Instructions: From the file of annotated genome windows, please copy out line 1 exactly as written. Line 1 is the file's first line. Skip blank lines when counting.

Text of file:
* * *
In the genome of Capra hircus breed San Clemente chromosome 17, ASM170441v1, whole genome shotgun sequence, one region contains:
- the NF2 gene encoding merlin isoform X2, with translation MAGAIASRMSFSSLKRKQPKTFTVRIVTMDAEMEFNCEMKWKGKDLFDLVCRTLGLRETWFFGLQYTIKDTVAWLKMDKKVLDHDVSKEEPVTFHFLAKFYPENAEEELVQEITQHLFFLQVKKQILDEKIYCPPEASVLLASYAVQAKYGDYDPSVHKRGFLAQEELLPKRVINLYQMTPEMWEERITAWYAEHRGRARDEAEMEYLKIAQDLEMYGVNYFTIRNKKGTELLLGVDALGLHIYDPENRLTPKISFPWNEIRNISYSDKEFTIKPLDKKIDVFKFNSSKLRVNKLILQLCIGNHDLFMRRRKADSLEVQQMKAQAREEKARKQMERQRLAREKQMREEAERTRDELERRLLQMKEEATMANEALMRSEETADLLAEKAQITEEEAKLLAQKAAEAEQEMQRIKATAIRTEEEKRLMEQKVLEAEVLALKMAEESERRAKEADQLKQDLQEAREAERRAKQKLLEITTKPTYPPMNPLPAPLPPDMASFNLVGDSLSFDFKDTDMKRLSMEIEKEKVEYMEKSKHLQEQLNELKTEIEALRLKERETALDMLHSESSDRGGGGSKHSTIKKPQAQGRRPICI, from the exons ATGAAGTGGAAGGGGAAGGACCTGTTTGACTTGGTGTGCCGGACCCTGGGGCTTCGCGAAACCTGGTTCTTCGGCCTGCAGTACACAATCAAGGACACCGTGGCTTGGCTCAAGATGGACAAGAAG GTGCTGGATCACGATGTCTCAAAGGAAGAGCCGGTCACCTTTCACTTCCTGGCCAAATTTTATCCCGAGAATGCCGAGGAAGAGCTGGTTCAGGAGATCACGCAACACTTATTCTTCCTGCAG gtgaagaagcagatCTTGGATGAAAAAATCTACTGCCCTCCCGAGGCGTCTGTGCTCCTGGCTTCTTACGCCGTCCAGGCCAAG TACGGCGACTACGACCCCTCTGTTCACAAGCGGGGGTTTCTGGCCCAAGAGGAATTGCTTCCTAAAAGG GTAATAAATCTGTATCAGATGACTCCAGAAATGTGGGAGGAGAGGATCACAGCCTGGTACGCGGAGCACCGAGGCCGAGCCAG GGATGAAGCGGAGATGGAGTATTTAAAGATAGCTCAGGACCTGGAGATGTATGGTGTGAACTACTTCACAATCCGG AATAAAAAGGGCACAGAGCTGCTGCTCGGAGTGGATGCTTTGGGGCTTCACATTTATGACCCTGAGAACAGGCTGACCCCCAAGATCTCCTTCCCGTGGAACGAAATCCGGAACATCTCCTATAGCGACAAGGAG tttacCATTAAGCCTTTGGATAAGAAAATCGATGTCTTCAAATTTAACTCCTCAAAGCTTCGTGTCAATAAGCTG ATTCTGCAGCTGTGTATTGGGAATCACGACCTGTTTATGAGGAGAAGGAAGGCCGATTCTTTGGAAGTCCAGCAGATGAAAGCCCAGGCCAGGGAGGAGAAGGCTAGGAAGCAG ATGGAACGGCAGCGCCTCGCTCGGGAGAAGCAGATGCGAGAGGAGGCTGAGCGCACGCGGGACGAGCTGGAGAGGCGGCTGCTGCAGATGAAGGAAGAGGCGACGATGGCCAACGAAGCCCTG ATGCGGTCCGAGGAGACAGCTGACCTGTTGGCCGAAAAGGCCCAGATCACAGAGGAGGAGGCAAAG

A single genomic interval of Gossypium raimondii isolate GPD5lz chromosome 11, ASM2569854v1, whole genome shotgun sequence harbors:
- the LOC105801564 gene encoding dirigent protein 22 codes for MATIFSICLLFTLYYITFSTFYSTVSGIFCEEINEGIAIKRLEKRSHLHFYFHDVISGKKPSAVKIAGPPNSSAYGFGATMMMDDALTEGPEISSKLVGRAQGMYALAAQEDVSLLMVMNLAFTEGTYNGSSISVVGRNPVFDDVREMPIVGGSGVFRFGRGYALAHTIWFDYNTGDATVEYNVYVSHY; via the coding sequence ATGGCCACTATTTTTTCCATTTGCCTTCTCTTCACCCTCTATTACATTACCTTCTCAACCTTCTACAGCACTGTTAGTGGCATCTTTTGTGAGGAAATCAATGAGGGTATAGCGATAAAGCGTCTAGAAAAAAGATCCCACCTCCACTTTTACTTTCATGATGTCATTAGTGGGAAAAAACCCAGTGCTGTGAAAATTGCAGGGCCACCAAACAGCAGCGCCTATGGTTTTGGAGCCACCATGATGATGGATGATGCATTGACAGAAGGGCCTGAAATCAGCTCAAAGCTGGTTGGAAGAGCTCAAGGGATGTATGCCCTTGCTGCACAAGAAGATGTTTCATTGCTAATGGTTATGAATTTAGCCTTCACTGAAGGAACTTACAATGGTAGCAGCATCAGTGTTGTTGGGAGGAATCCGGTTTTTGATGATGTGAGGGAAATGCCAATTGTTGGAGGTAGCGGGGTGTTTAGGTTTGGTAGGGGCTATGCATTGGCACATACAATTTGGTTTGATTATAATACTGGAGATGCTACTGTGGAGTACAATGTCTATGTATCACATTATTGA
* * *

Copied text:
In the genome of Capra hircus breed San Clemente chromosome 17, ASM170441v1, whole genome shotgun sequence, one region contains: